I celebrated my 46th birthday this week, and commemorated the 8 year anniversary of my father’s passing, by going to the beach. It’s become an annual tradition, as wrote about in a post on LinkedIn this week (“The Moon in Daylight”). I actually wrote that post five years ago, but I shared it again because it still conveys my thoughts and feelings today. It’s also nice to take a break from usual stories and commentary, if only for a day.
Now, on to this week’s supply chain and logistics news….
- First branded ‘Prime Air’ jet in Amazon’s fleet to fly at Seafair (Seattle Times)
- Wal-Mart in talks to buy online retailer Jet.com (Reuters)
- Alphabet will begin testing its delivery drones inside the US (The Verge)
- TPG Capital to Acquire a Majority Stake in Leading Cloud-based Logistics Platform Transporeon
- MercuryGate International Appoints Executives to Strategic Roles
- Cloud Logistics Announces Banner Results For The First Half of 2016
- Verizon to buy vehicle management company Fleetmatics for $2.4 billion (Reuters)
- CommerceHub reaches deal with BJ’s Wholesale Club (Albany Business Review)
- Wal-Mart installs new worker scheduling system in 650 U.S. stores (Reuters)
- Heavy-Duty Truck Order Slump Deepens (WSJ – sub. req’d)
As reported by The Seattle Times, “Amazon will fly its latest Boeing 767 widebody jet freighter, publicly revealing the new ‘Prime Air’ branded livery of its fast-growing fleet of used cargo planes” at today’s Seafair aerial display over Lake Washington near Seattle. The video below shows the jet freighter getting painted.
Here are some excerpts from the article:
Amazon already is operating a fleet of 10 Boeing 767 freighters, flying daily out of its air hub in Wilmington, Ohio. Within two years, it expects to have 40 similar used cargo jets connecting its package fulfillment centers across the U.S.
“Right now, everything going on those planes is inventory held in Amazon fulfillment centers and sold on the Amazon website,” [Dave Clark, Amazon.com’s senior vice president of worldwide operations] said. “And we have more than enough package supply to utilize the 40 planes we’ve procured.”
Clark also said Amazon for now is focusing its air operation on the U.S. domestic market and has no plans yet to expand internationally.
So, is Amazon a disruptor or a distraction? That was the main question I addressed at the SMC3 Connections Conference a few weeks ago, and I will share my thoughts in an upcoming post. But if you’re in the disruptor camp, you might point to Walmart’s interest in buying Jet.com as another proof point. As reported by Reuters:
Wal-Mart Stores Inc is in talks to buy Jet.com, a year-old online rival, as part of a multibillion-dollar revamp of its e-commerce division aimed at boosting online sales growth…The world’s largest retailer is playing catch up with Amazon.com Inc on distribution and technology. The acquisition could give it access to Jet.com’s innovative pricing software, its network of warehouses and customer data.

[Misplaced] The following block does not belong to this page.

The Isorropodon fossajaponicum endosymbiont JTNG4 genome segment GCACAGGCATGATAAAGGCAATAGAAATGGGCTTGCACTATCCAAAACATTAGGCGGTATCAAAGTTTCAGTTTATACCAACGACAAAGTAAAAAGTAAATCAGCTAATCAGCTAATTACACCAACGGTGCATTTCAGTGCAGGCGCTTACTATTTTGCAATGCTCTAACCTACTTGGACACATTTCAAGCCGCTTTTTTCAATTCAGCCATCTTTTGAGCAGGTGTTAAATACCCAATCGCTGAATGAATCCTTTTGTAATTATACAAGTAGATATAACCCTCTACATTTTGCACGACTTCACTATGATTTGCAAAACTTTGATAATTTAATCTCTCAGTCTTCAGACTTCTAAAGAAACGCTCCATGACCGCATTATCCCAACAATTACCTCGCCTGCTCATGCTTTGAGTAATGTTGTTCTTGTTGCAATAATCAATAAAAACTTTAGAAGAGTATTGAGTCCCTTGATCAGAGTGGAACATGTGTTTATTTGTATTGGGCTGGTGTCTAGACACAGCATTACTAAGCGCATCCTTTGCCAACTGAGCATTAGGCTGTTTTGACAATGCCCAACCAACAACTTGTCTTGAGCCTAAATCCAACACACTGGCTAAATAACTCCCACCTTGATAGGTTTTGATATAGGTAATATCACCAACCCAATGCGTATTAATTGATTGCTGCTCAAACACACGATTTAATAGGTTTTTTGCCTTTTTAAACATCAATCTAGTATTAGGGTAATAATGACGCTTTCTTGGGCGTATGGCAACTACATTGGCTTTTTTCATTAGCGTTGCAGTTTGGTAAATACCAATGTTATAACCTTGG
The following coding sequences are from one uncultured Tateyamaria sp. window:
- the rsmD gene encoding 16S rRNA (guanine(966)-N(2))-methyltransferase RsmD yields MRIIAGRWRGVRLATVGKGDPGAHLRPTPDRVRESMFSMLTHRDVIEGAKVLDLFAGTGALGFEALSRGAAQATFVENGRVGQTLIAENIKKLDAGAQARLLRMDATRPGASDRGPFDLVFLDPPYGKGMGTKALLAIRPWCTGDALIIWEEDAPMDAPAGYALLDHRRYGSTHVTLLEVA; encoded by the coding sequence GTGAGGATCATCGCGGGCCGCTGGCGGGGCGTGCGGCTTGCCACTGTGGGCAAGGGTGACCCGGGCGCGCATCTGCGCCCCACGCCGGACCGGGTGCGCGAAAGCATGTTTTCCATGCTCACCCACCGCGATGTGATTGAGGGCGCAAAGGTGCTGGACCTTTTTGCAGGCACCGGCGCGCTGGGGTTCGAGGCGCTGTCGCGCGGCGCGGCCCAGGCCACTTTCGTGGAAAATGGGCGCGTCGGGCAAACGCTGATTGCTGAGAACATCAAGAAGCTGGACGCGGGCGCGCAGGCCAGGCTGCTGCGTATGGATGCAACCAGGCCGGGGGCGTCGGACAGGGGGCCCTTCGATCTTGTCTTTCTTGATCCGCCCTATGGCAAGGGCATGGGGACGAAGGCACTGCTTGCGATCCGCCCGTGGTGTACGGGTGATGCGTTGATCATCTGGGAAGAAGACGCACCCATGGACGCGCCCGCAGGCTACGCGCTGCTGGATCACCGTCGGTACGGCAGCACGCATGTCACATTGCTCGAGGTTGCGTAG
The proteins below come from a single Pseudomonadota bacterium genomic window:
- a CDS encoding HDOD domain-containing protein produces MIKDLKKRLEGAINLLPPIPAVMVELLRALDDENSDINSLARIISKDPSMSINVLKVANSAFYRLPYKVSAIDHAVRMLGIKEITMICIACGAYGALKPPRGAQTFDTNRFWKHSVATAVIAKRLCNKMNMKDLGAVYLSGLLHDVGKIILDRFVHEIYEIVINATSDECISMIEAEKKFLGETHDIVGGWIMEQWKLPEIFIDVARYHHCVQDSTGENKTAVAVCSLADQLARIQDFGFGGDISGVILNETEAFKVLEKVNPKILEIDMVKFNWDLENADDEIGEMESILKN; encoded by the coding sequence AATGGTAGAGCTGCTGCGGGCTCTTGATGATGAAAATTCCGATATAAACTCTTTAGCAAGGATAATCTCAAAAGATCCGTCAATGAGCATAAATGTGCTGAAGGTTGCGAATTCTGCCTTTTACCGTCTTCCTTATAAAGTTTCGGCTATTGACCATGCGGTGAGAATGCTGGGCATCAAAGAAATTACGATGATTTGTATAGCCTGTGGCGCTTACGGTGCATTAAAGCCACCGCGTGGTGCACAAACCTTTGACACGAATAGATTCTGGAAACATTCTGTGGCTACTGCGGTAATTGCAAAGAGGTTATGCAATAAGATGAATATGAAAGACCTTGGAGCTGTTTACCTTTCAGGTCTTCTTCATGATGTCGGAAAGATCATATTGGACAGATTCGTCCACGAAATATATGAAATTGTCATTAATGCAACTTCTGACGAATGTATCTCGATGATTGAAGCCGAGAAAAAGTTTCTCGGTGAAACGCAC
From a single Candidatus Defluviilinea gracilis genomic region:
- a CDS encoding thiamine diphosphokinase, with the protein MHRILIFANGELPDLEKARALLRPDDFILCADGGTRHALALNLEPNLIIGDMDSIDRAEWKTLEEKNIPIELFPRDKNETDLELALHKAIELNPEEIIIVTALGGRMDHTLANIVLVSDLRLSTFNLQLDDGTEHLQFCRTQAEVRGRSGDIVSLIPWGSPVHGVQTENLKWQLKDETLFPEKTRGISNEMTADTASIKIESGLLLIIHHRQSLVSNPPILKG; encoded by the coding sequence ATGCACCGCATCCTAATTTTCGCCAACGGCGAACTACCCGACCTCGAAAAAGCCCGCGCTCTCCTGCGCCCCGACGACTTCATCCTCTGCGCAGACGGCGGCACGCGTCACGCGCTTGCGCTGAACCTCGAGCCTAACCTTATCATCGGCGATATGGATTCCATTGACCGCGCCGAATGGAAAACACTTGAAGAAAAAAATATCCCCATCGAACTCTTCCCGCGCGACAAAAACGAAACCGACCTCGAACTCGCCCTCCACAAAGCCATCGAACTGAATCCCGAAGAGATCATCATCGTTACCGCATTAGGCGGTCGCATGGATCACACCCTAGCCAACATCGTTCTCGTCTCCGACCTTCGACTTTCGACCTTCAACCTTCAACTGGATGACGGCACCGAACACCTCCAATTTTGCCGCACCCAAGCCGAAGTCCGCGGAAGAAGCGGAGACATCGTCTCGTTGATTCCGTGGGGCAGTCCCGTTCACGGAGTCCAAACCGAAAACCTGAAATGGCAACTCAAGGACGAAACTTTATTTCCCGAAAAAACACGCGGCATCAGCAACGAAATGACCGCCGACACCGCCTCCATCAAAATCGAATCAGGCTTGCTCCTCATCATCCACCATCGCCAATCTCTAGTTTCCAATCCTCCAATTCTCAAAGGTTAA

A July 2015 survey by consulting firm Kantar Retail showed the extent to which Amazon had eaten into Wal-Mart’s customer base. The survey found that 48 percent of shoppers at Wal-Mart Supercenters were placing orders weekly or monthly on Amazon.com, double the percentage shopping at that frequency on Wal-Mart’s own site.
Buying Jet.com might strengthen Walmart’s e-commerce capabilities from a technology and distribution network perspective, but I’m not sure it directly addresses Amazon’s true killer competitive weapon: its Amazon Prime subscription service. More on that in my upcoming post.
Moving on to transportation management software news, private equity firm TPG Capital has entered into a definitive agreement to acquire a majority interest in Transporeon from The Riverside Company and other shareholders. According to the press release:
Transporeon offers various connectivity-focused applications for the different stages of freight execution, providing shippers and carriers with meaningful cost savings, productivity gains, and service-level improvements by enabling them to communicate, collaborate, and transact efficiently. Transporeon is the leading cloud-based logistics platform with the largest network of its kind, connecting more than 1,000 shippers with more than 57,000 carriers across the world [emphasis mine].
This is yet another example of how investors are recognizing the value potential of network-based solution providers, a trend I wrote about just a few weeks ago in Follow the Money: Investments Rise in Supply Chain Operating Networks. Simply put, everyone in the market is starting to recognize that for business processes involving many external trading partners, network-based solutions are the best platform (see Where to Find Supply Chain Innovation).
Finally, as reported by Reuters, “Wal-Mart Stores has implemented a new system for scheduling workers at 650 U.S. stores, as it aims to improve staffing levels during peak shopping times and offer more certainty over hours for employees.” This move underscores a prediction I made a back in December — i.e., that more companies will place a greater focus on workforce planning, one of the weakest links in their supply chain transformation journey. As Doug Pollard from Quintiq said in an episode of Talking Logistics earlier this year: “Companies are starting to realize that the human capital element is extremely important to their bottom line, as well as their customer service.” For related commentary, see How Are Leading Companies Approaching Workforce Planning?
And with that, have a happy weekend!
Song of the Week: “There Will Be Time” by Mumford & Sons feat. Baaba Maal